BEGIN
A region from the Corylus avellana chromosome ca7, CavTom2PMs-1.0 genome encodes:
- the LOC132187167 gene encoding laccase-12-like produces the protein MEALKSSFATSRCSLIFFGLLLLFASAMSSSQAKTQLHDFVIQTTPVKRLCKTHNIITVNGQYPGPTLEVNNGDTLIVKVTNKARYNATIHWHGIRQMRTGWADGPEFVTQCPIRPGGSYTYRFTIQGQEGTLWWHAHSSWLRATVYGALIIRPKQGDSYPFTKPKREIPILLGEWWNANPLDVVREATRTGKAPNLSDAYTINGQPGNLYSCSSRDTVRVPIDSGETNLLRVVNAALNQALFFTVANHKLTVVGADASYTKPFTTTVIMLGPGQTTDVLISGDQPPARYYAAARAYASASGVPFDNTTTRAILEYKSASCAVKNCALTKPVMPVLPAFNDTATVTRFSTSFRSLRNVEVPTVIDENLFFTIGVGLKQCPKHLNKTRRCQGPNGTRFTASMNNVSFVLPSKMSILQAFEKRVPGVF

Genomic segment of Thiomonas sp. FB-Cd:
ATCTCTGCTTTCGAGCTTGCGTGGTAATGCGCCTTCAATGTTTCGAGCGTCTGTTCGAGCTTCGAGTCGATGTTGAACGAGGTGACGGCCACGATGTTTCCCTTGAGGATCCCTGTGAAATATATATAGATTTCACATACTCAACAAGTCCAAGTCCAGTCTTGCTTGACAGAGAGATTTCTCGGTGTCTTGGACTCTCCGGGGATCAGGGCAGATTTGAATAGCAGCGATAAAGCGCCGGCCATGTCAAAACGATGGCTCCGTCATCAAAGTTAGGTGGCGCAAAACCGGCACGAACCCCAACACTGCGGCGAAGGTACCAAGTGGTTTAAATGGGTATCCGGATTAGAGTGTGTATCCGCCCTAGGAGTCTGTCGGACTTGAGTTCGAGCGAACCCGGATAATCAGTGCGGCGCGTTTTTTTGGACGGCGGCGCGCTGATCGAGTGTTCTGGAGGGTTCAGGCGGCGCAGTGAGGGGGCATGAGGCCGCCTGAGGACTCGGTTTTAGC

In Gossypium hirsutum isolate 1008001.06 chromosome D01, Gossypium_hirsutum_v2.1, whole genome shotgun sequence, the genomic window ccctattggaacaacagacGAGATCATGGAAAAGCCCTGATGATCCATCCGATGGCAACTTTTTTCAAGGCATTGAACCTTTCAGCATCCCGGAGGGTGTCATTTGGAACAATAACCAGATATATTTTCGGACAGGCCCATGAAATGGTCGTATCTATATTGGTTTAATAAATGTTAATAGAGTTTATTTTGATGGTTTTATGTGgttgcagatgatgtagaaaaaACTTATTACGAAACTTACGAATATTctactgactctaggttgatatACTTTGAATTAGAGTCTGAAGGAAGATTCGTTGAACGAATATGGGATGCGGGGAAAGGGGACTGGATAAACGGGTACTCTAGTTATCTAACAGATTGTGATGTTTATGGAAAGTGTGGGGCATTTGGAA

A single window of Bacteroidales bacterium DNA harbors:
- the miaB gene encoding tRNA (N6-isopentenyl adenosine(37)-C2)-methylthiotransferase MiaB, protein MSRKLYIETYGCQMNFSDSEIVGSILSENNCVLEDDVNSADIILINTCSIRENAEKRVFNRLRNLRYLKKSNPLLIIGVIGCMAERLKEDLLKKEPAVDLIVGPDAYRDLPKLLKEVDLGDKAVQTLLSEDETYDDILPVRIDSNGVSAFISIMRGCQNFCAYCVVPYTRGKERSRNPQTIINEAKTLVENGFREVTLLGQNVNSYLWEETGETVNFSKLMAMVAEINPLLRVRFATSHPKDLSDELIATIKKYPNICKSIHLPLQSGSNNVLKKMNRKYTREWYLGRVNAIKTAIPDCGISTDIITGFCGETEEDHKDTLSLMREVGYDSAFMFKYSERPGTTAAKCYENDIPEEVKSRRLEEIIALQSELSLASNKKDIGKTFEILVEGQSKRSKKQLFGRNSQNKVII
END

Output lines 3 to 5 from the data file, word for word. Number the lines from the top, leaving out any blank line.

Genomic segment of Thiomonas sp. FB-Cd:
ATCTCTGCTTTCGAGCTTGCGTGGTAATGCGCCTTCAATGTTTCGAGCGTCTGTTCGAGCTTCGAGTCGATGTTGAACGAGGTGACGGCCACGATGTTTCCCTTGAGGATCCCTGTGAAATATATATAGATTTCACATACTCAACAAGTCCAAGTCCAGTCTTGCTTGACAGAGAGATTTCTCGGTGTCTTGGACTCTCCGGGGATCAGGGCAGATTTGAATAGCAGCGATAAAGCGCCGGCCATGTCAAAACGATGGCTCCGTCATCAAAGTTAGGTGGCGCAAAACCGGCACGAACCCCAACACTGCGGCGAAGGTACCAAGTGGTTTAAATGGGTATCCGGATTAGAGTGTGTATCCGCCCTAGGAGTCTGTCGGACTTGAGTTCGAGCGAACCCGGATAATCAGTGCGGCGCGTTTTTTTGGACGGCGGCGCGCTGATCGAGTGTTCTGGAGGGTTCAGGCGGCGCAGTGAGGGGGCATGAGGCCGCCTGAGGACTCGGTTTTAGC

In Gossypium hirsutum isolate 1008001.06 chromosome D01, Gossypium_hirsutum_v2.1, whole genome shotgun sequence, the genomic window ccctattggaacaacagacGAGATCATGGAAAAGCCCTGATGATCCATCCGATGGCAACTTTTTTCAAGGCATTGAACCTTTCAGCATCCCGGAGGGTGTCATTTGGAACAATAACCAGATATATTTTCGGACAGGCCCATGAAATGGTCGTATCTATATTGGTTTAATAAATGTTAATAGAGTTTATTTTGATGGTTTTATGTGgttgcagatgatgtagaaaaaACTTATTACGAAACTTACGAATATTctactgactctaggttgatatACTTTGAATTAGAGTCTGAAGGAAGATTCGTTGAACGAATATGGGATGCGGGGAAAGGGGACTGGATAAACGGGTACTCTAGTTATCTAACAGATTGTGATGTTTATGGAAAGTGTGGGGCATTTGGAA